I was over the moon excited when Genevieve contacted me about doing the flowers for a hospital grand opening with a color scheme of light blue and white. My excitement turned to slight panic as I started thinking in detail about the color scheme. White flowers are so numerous that designing with them has its own challenges (more about that below) but blue as a natural color is tricky. You see, actual blue almost doesn't exist in nature! ( Check out this amazing short documentary by National Geographic about how animals are never actually blue: https://youtu.be/KN7krvnm2uM).)
For the hospital grand opening I suggested achieving white florals with: white roses, hydrangeas, gladiolus, and snap dragons. As I mentioned above, white can be tricky because there are so many options to choose from that your whites can start to clash. For example, the white hydrangeas, roses, gladiolus, and snap dragons I chose all had a distinctively buttery--yellow--undertone. I did this on purpose to bring warmth to the design. As a result, however, I would never add casa blanca lilies to such an arrangement or ice roses as both of those white flowers trend toward a bluer white. Whites can also trend toward brown/cocoa so be sure to check your whites against each other when designing. If you are designing for a wedding you might also want to check against the bride's dress and groom's shirt to be sure the whites you are combining go together in a way that is pleasing to the eye and the camera.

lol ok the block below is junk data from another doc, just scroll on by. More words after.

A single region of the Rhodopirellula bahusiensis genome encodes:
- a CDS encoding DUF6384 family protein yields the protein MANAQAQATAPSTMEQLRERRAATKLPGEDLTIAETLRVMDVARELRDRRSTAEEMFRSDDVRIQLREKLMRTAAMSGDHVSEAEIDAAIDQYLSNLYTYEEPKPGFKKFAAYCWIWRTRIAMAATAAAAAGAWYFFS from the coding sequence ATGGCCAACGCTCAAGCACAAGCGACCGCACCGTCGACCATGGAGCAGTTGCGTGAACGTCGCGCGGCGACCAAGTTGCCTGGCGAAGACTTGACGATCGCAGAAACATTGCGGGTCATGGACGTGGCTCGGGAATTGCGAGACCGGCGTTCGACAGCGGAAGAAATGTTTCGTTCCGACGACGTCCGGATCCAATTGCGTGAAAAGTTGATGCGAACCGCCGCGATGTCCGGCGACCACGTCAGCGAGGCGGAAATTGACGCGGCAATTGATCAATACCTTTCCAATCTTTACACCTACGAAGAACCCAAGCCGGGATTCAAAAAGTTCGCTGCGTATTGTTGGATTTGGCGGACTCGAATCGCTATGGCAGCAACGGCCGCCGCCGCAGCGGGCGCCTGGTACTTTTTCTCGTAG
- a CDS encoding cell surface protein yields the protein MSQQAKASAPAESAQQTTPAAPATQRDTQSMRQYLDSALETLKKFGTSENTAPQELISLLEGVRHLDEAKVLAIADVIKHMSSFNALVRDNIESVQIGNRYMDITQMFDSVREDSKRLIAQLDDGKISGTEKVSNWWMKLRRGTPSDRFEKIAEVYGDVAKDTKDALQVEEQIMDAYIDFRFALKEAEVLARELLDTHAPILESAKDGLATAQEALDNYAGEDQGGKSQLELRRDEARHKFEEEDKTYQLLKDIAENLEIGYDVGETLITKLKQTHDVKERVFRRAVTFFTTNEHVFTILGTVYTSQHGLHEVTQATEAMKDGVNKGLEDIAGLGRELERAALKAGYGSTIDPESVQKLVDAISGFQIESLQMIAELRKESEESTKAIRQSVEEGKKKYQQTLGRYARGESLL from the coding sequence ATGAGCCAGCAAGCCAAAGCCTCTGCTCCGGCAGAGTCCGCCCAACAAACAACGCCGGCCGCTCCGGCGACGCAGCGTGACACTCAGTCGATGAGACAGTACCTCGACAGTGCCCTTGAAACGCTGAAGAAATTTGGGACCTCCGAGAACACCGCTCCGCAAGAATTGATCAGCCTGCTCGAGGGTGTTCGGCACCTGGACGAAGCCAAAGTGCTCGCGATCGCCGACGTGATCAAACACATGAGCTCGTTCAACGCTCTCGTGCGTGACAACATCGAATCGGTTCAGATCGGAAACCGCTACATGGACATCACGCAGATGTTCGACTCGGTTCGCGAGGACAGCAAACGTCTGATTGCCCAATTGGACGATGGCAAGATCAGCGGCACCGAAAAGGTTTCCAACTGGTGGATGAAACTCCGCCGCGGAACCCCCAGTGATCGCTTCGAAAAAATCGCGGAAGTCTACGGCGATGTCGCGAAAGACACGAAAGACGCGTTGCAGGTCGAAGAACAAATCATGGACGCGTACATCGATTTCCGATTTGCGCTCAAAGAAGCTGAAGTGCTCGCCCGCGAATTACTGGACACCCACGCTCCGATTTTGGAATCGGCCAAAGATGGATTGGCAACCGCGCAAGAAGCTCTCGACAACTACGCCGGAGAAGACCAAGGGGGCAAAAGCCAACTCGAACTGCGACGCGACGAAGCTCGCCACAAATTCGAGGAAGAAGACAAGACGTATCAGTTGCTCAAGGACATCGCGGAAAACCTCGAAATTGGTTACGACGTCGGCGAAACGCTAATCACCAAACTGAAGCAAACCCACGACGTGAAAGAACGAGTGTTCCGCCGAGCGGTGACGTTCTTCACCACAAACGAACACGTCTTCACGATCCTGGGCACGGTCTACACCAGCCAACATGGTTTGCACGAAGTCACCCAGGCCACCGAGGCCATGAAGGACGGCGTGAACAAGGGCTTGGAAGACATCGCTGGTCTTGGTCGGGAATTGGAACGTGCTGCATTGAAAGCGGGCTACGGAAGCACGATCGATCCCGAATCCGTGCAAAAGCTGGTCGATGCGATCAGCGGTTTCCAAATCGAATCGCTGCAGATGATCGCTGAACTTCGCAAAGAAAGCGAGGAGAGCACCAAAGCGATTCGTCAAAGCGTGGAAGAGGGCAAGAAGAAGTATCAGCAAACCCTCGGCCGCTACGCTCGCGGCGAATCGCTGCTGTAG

For blue flowers I used pale blue hydrangeas, blue thistle (sea holly), and light blue hybrid delphinium (pro tip: hybrid delphinium is a juicer flower, since I was using the delphinium to represent all the blue "height" within my arrangements, I needed a beefier version that the standard pale blue--also known as Juliette--delphinium.
For greenery I used mint and ivy as I wanted a more vibrant base and to pick up on the bright greens of the snap dragon and gladiolus stems. Another option (pictured here) is to use dusty miller, which offers a silvery component, echoing the blue in the delphinium and hydrangea but definitely cools the design. The arrangement pictured here also uses lysianthus in place of roses to give a slightly more wild, less structured style as opposed to white roses.
In the end I was absolutely enamored with the design as it turned out. My favorite piece was actually the super long "trough" designed for the catering table. The addition of fresh ammi from our cutting garden and a lattice design across the top of ivy brought the arrangement to another level of charm and sophistication.